If a party gets busted and your Recognized Student Organization (RSO), sport club, fraternity or sorority may be implicated, the organization's president should contact staff in Student Involvement, Campus Recreation - Sport Clubs, or the Office of Fraternity and Sorority Life to proactively provide information.
How to Avoid Nightmares for Party Hosts
Nightmare #1: Your party gets BUSTED
- Keep the party to a smaller size with less than 30 people.
- Make sure your guests don't do things that make the neighbors complain to the police, like parking cars on lawns, vandalizing property and being too loud.
- DO NOT charge any kind of fees to party guests.
- DO NOT serve alcohol to minors.
- Let neighbors know when you're planning the next blowout (or when the small get-together turns into a blowout).
- Cooperate with the police if they show up. Have a calm, sober person speak with them. If they ask you to break up the party, do it.
- People leaving who start to drive may be tested for DUI; use a designated driver or encourage guests to use ride-share services like a cab or Uber.
- Neighbors left with lots of trash are MORE likely to call the cops on your NEXT party — clean up after the party!
Nightmare #2: YOUR PLACE gets ROBBED
- Monitor who enters the party. Don't let in people that no one knows. A guest list makes this easier. Having an "everyone is welcome" party is the quickest way to get robbed (or face a host of other problems).
- Hide or protect valuables and lock areas that people shouldn't wander into.
- Keep the party in a central location of the house.
- Avoid letting people get over-intoxicated.
- Keep an inventory of your stuff and check it all after the party.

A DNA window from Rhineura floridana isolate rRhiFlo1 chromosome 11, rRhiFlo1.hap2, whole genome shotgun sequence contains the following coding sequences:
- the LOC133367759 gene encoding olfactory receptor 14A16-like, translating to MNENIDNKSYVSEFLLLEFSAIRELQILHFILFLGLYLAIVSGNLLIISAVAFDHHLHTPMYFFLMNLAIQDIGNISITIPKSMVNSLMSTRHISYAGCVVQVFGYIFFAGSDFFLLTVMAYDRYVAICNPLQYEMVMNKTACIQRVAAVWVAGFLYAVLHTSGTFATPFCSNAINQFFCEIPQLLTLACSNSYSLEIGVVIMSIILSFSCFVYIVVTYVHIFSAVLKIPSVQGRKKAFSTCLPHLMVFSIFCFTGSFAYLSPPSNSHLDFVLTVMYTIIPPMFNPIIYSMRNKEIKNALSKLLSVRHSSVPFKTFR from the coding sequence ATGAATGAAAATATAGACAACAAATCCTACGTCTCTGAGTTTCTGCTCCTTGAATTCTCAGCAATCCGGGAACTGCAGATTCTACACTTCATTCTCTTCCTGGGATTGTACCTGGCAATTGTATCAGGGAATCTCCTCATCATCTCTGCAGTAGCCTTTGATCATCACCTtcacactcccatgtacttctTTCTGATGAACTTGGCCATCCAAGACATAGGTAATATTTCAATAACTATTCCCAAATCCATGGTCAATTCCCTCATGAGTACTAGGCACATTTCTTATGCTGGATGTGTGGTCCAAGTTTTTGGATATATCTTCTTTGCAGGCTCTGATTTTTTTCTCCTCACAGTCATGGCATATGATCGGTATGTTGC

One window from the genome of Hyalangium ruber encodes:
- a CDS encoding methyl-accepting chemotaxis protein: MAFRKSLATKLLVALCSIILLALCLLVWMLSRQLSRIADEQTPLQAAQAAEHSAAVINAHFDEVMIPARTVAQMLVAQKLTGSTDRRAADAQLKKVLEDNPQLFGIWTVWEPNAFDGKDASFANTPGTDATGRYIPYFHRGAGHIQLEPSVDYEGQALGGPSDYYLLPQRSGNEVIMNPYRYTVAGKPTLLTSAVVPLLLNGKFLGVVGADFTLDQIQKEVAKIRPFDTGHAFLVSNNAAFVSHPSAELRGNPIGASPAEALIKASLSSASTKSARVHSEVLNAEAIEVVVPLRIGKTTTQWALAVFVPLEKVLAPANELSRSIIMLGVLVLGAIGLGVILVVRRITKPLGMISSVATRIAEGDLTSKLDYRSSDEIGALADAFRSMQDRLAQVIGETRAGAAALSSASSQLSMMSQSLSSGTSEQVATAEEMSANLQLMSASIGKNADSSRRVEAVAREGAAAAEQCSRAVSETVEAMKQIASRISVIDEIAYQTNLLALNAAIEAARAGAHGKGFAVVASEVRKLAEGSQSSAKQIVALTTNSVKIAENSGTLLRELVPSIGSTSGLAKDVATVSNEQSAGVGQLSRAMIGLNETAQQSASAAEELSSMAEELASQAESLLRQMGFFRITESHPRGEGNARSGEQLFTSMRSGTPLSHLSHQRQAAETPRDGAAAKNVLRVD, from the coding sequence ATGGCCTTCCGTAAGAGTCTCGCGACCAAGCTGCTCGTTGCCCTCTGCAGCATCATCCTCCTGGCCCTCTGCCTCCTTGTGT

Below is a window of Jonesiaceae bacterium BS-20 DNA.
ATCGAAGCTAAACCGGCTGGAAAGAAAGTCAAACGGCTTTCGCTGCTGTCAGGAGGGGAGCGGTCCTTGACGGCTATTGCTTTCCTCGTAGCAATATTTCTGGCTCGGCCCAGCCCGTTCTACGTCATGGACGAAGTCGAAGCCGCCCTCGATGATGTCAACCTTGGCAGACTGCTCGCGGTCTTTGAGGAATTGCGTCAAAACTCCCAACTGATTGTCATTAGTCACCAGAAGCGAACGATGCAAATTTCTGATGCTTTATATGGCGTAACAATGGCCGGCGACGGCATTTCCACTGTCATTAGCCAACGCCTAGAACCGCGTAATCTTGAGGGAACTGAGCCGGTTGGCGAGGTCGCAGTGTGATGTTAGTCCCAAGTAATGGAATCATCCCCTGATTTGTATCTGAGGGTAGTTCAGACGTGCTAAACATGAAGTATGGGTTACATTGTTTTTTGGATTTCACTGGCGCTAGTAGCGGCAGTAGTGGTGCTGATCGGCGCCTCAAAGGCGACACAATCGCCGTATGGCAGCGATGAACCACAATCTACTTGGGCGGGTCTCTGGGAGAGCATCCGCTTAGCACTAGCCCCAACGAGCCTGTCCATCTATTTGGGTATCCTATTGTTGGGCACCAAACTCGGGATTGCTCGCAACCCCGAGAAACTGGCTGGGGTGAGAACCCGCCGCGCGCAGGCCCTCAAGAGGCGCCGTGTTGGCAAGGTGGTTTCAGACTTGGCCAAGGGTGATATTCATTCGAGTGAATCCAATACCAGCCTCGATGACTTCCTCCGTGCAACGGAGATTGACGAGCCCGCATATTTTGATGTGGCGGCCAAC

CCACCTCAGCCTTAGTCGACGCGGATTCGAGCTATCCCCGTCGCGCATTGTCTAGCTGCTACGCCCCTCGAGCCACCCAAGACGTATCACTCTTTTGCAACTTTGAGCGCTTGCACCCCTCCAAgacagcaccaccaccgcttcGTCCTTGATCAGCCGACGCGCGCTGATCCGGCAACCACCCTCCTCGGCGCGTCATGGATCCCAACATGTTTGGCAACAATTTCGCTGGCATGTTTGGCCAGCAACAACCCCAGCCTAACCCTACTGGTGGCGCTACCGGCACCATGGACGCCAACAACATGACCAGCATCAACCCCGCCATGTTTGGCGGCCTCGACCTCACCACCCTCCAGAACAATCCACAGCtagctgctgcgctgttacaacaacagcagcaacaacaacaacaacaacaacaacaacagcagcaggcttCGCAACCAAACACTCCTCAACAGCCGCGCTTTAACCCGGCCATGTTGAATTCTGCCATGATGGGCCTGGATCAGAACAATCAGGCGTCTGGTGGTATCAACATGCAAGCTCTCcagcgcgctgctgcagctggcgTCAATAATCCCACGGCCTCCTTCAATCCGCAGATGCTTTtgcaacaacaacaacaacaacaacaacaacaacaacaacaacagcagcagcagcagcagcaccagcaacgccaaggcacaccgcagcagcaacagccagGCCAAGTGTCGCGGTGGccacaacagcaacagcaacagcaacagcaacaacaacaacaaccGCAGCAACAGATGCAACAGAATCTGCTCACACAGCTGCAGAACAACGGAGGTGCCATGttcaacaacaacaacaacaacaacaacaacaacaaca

- Call the police and report any missing items.
- Pay attention to people who leave early, or people who come with backpacks.
- Have at least one person remain sober to keep an eye on the place and the people at the party.
Nightmare #3: Someone at your party gets SERIOUSLY HURT or ILL
- Watch for emerging fights and drunken stunts, especially as people consume alcohol. You can intervene before someone gets hurt.
- It's okay to call the police on your own party if things get out of hand.
- Know the signs of acute intoxication — if someone is unconscious or semiconscious, has 8 or fewer breaths per minute and 8 or more seconds between breaths, or has cold, clammy or bluish skin, call 911 immediately.
- Choose cans over bottles or kegs; this will reduce overconsumption and avoid broken glass.
- If someone gets angry, the best thing to do is to avoid violence, especially if they've been drinking. Don't try to win the fight. Keep your voice calm and conversational and keep yourself at eye-level.
Nightmare #4: Someone at your party gets SEXUALLY ASSAULTED or RAPED
- Limit access to areas out of view where guests could have sexual encounters.
- Most sexual assaults occur during intoxication. Look out for individuals who are over-consuming and who's hitting on them.
- Let your friends know that it is not okay for them to take advantage of someone sexually at your party.
- Keep an eye out for individuals who may be more vulnerable to sexual assault. This includes people attending the party alone or people who appear to be intoxicated.
- When you see someone being forced or manipulated sexually, speak up and get others involved to "rescue" that guest tactfully and without conflict. For more information contact PREVENT, a student organization that works to end relationship violence and acquaintance rape through peer education.
- If you or a friend are assaulted, please contact the Voices of Hope 24-Hour Crisis Line at (402) 475-7273. They are available 24-hours per day/7 days per week for confidential support and assistance for victims of sexual assault, relationship violence and stalking.
- Remember: An unconscious or intoxicated person can't give consent. Without consent, it's sexual assault.
Nightmare #5: YOU or someone at your party winds up at DETOX
- If police come and break up the party, cooperate with them. If you appear to be out of control, you've just provided the reason for placing you in protective custody.
- Space your drinks so that you don't get over-intoxicated.
- Ask a sober friend to drive people home.
- Cut people off who appear to be headed toward acute intoxication.
- Know that The Bridge can keep you for up to 24 hours and can refuse to accept your "responsible party" who arrives to pick you up.